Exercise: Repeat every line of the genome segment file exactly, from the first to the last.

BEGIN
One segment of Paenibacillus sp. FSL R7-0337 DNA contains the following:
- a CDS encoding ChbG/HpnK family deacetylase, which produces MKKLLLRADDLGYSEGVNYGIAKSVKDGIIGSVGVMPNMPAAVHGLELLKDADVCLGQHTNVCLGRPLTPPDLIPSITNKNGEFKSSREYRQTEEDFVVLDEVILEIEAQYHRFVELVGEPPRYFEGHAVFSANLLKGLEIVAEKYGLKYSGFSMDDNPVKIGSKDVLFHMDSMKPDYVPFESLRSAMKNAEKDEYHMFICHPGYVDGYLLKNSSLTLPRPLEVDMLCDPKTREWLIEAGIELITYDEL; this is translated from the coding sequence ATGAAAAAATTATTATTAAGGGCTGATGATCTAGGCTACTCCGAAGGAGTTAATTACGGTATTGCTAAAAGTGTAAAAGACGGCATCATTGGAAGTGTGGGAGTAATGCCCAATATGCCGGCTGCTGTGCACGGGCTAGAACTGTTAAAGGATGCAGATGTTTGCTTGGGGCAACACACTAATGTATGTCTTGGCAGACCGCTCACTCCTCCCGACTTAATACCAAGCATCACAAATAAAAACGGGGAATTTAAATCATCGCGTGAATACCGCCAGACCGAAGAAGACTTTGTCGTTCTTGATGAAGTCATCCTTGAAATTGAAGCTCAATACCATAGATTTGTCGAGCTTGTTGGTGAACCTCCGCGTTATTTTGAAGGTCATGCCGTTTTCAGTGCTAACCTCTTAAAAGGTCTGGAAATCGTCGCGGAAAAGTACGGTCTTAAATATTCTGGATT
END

One segment of Paenibacillus sp. FSL R7-0337 DNA contains the following:
- a CDS encoding ChbG/HpnK family deacetylase, which produces MKKLLLRADDLGYSEGVNYGIAKSVKDGIIGSVGVMPNMPAAVHGLELLKDADVCLGQHTNVCLGRPLTPPDLIPSITNKNGEFKSSREYRQTEEDFVVLDEVILEIEAQYHRFVELVGEPPRYFEGHAVFSANLLKGLEIVAEKYGLKYSGFSMDDNPVKIGSKDVLFHMDSMKPDYVPFESLRSAMKNAEKDEYHMFICHPGYVDGYLLKNSSLTLPRPLEVDMLCDPKTREWLIEAGIELITYDEL; this is translated from the coding sequence ATGAAAAAATTATTATTAAGGGCTGATGATCTAGGCTACTCCGAAGGAGTTAATTACGGTATTGCTAAAAGTGTAAAAGACGGCATCATTGGAAGTGTGGGAGTAATGCCCAATATGCCGGCTGCTGTGCACGGGCTAGAACTGTTAAAGGATGCAGATGTTTGCTTGGGGCAACACACTAATGTATGTCTTGGCAGACCGCTCACTCCTCCCGACTTAATACCAAGCATCACAAATAAAAACGGGGAATTTAAATCATCGCGTGAATACCGCCAGACCGAAGAAGACTTTGTCGTTCTTGATGAAGTCATCCTTGAAATTGAAGCTCAATACCATAGATTTGTCGAGCTTGTTGGTGAACCTCCGCGTTATTTTGAAGGTCATGCCGTTTTCAGTGCTAACCTCTTAAAAGGTCTGGAAATCGTCGCGGAAAAGTACGGTCTTAAATATTCTGGATT